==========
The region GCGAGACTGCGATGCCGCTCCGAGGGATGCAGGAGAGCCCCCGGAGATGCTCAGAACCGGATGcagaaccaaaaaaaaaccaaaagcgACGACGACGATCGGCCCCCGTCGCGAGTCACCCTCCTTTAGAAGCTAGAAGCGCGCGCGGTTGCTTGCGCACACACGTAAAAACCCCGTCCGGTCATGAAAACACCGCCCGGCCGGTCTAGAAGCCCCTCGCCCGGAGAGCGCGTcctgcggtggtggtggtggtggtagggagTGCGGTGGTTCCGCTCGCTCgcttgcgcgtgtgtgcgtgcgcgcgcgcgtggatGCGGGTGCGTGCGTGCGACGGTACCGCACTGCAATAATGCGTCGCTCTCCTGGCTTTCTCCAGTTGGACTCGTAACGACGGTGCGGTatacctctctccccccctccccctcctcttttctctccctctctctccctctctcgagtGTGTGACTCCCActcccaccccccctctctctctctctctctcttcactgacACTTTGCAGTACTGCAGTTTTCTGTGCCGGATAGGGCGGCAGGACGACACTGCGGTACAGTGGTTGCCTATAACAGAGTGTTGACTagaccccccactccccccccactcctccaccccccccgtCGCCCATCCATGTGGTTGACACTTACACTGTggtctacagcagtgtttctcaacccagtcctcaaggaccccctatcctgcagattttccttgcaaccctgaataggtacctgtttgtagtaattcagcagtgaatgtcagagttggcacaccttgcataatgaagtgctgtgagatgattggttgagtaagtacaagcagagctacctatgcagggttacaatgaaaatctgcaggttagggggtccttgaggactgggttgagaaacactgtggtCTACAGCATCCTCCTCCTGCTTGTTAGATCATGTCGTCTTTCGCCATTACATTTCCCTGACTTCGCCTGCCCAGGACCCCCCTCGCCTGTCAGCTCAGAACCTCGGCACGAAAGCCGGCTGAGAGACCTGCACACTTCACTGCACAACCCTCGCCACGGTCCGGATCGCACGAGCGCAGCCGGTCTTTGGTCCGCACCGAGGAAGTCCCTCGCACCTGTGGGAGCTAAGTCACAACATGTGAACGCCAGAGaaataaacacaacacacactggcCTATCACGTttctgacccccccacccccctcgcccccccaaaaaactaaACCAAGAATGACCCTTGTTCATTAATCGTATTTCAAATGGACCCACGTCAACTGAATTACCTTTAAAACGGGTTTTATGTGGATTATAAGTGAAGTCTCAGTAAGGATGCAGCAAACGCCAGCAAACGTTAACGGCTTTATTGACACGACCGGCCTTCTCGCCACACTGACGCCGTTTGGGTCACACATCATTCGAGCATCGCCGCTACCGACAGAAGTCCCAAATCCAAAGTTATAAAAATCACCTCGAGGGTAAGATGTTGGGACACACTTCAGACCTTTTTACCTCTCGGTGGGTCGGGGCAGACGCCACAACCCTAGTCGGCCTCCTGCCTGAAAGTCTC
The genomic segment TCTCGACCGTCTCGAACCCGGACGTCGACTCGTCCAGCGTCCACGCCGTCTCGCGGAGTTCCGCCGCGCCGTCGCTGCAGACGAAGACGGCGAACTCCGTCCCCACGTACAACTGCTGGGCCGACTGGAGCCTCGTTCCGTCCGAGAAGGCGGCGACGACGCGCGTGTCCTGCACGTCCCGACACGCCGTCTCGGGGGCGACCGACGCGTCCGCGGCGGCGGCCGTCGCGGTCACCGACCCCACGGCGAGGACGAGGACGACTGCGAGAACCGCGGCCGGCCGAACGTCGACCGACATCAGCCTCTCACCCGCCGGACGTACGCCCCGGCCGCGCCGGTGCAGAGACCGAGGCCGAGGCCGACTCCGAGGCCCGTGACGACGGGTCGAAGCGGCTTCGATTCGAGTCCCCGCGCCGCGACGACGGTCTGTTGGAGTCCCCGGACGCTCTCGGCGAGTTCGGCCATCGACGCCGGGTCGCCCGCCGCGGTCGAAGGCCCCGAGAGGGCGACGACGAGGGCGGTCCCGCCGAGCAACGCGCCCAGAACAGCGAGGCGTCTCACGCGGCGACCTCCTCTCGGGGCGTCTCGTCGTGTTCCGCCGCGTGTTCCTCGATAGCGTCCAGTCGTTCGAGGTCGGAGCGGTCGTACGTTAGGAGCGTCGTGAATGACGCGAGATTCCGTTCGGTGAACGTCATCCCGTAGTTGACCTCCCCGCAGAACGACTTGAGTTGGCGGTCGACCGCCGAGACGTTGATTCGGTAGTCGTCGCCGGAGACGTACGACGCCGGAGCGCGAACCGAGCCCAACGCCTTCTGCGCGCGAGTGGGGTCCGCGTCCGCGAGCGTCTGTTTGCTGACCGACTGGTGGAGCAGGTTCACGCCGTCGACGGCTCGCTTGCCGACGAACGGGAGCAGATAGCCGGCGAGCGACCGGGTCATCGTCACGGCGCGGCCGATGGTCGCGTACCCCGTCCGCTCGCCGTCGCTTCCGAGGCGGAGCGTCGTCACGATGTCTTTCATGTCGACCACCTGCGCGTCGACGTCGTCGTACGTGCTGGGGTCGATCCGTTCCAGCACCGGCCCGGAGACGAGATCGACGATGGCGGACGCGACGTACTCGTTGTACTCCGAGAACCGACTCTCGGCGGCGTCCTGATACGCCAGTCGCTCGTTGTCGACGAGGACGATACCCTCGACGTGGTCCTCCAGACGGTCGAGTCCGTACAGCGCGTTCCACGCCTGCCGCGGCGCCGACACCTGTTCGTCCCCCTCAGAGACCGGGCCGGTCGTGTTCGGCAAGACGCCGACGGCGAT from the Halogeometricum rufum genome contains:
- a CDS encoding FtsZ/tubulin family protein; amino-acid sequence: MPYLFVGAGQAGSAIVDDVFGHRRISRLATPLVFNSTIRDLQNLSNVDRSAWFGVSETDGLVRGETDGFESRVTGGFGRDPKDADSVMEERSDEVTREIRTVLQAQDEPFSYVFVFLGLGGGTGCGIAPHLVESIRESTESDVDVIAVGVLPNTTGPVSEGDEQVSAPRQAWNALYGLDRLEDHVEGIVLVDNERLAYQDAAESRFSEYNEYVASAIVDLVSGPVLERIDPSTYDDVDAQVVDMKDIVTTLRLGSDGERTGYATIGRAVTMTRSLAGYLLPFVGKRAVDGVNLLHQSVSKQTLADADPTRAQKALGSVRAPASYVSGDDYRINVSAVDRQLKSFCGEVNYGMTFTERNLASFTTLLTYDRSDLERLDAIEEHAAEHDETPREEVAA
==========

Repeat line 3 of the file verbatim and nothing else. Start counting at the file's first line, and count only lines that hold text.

- a CDS encoding FtsZ/tubulin family protein; amino-acid sequence: MPYLFVGAGQAGSAIVDDVFGHRRISRLATPLVFNSTIRDLQNLSNVDRSAWFGVSETDGLVRGETDGFESRVTGGFGRDPKDADSVMEERSDEVTREIRTVLQAQDEPFSYVFVFLGLGGGTGCGIAPHLVESIRESTESDVDVIAVGVLPNTTGPVSEGDEQVSAPRQAWNALYGLDRLEDHVEGIVLVDNERLAYQDAAESRFSEYNEYVASAIVDLVSGPVLERIDPSTYDDVDAQVVDMKDIVTTLRLGSDGERTGYATIGRAVTMTRSLAGYLLPFVGKRAVDGVNLLHQSVSKQTLADADPTRAQKALGSVRAPASYVSGDDYRINVSAVDRQLKSFCGEVNYGMTFTERNLASFTTLLTYDRSDLERLDAIEEHAAEHDETPREEVAA